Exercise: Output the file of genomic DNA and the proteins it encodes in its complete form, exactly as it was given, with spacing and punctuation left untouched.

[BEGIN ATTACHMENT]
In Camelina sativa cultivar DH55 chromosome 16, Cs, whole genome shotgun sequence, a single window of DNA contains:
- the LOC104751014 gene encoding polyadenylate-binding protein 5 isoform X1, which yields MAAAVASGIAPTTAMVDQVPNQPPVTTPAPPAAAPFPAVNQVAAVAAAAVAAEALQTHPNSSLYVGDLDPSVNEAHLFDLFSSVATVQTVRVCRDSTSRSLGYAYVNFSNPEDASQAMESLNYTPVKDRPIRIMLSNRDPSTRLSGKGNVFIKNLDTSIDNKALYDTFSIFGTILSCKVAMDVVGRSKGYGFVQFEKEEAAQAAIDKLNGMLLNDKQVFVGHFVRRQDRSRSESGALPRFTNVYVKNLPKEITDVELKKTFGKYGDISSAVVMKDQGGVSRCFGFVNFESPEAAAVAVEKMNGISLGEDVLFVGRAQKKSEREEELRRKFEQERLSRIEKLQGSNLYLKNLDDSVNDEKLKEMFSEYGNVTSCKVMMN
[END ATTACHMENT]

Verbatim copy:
In Camelina sativa cultivar DH55 chromosome 16, Cs, whole genome shotgun sequence, a single window of DNA contains:
- the LOC104751014 gene encoding polyadenylate-binding protein 5 isoform X1, which yields MAAAVASGIAPTTAMVDQVPNQPPVTTPAPPAAAPFPAVNQVAAVAAAAVAAEALQTHPNSSLYVGDLDPSVNEAHLFDLFSSVATVQTVRVCRDSTSRSLGYAYVNFSNPEDASQAMESLNYTPVKDRPIRIMLSNRDPSTRLSGKGNVFIKNLDTSIDNKALYDTFSIFGTILSCKVAMDVVGRSKGYGFVQFEKEEAAQAAIDKLNGMLLNDKQVFVGHFVRRQDRSRSESGALPRFTNVYVKNLPKEITDVELKKTFGKYGDISSAVVMKDQGGVSRCFGFVNFESPEAAAVAVEKMNGISLGEDVLFVGRAQKKSEREEELRRKFEQERLSRIEKLQGSNLYLKNLDDSVNDEKLKEMFSEYGNVTSCKVMMN